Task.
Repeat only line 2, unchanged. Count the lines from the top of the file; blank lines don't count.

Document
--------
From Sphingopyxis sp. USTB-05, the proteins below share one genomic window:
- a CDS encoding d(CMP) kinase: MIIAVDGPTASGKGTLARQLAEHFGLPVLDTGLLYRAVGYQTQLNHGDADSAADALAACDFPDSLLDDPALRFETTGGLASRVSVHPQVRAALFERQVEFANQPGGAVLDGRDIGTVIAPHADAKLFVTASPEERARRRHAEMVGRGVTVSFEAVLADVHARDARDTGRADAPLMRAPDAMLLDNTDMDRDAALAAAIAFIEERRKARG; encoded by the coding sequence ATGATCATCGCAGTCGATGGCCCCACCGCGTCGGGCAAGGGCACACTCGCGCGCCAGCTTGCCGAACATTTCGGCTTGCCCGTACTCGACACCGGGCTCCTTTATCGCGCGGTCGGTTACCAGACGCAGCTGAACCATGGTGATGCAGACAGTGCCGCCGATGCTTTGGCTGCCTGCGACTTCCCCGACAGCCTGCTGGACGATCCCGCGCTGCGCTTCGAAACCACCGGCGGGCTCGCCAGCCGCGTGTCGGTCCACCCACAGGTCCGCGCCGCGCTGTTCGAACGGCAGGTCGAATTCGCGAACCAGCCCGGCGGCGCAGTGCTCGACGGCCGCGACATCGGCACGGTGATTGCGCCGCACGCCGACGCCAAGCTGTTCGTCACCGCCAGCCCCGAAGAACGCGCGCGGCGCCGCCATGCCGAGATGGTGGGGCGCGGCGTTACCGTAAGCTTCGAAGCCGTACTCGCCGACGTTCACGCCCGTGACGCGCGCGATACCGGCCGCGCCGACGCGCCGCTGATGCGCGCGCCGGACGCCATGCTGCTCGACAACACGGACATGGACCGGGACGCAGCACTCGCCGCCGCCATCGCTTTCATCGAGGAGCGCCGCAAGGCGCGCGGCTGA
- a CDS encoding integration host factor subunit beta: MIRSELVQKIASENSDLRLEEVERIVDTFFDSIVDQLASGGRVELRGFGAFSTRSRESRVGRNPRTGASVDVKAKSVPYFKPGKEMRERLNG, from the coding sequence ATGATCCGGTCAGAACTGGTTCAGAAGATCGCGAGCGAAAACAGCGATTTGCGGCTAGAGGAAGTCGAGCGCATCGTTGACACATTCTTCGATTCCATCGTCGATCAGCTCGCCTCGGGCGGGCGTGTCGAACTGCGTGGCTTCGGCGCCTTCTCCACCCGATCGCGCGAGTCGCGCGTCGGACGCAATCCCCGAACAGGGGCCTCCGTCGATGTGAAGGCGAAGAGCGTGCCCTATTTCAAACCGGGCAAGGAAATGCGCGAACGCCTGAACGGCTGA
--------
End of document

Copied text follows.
- a CDS encoding d(CMP) kinase: MIIAVDGPTASGKGTLARQLAEHFGLPVLDTGLLYRAVGYQTQLNHGDADSAADALAACDFPDSLLDDPALRFETTGGLASRVSVHPQVRAALFERQVEFANQPGGAVLDGRDIGTVIAPHADAKLFVTASPEERARRRHAEMVGRGVTVSFEAVLADVHARDARDTGRADAPLMRAPDAMLLDNTDMDRDAALAAAIAFIEERRKARG; encoded by the coding sequence ATGATCATCGCAGTCGATGGCCCCACCGCGTCGGGCAAGGGCACACTCGCGCGCCAGCTTGCCGAACATTTCGGCTTGCCCGTACTCGACACCGGGCTCCTTTATCGCGCGGTCGGTTACCAGACGCAGCTGAACCATGGTGATGCAGACAGTGCCGCCGATGCTTTGGCTGCCTGCGACTTCCCCGACAGCCTGCTGGACGATCCCGCGCTGCGCTTCGAAACCACCGGCGGGCTCGCCAGCCGCGTGTCGGTCCACCCACAGGTCCGCGCCGCGCTGTTCGAACGGCAGGTCGAATTCGCGAACCAGCCCGGCGGCGCAGTGCTCGACGGCCGCGACATCGGCACGGTGATTGCGCCGCACGCCGACGCCAAGCTGTTCGTCACCGCCAGCCCCGAAGAACGCGCGCGGCGCCGCCATGCCGAGATGGTGGGGCGCGGCGTTACCGTAAGCTTCGAAGCCGTACTCGCCGACGTTCACGCCCGTGACGCGCGCGATACCGGCCGCGCCGACGCGCCGCTGATGCGCGCGCCGGACGCCATGCTGCTCGACAACACGGACATGGACCGGGACGCAGCACTCGCCGCCGCCATCGCTTTCATCGAGGAGCGCCGCAAGGCGCGCGGCTGA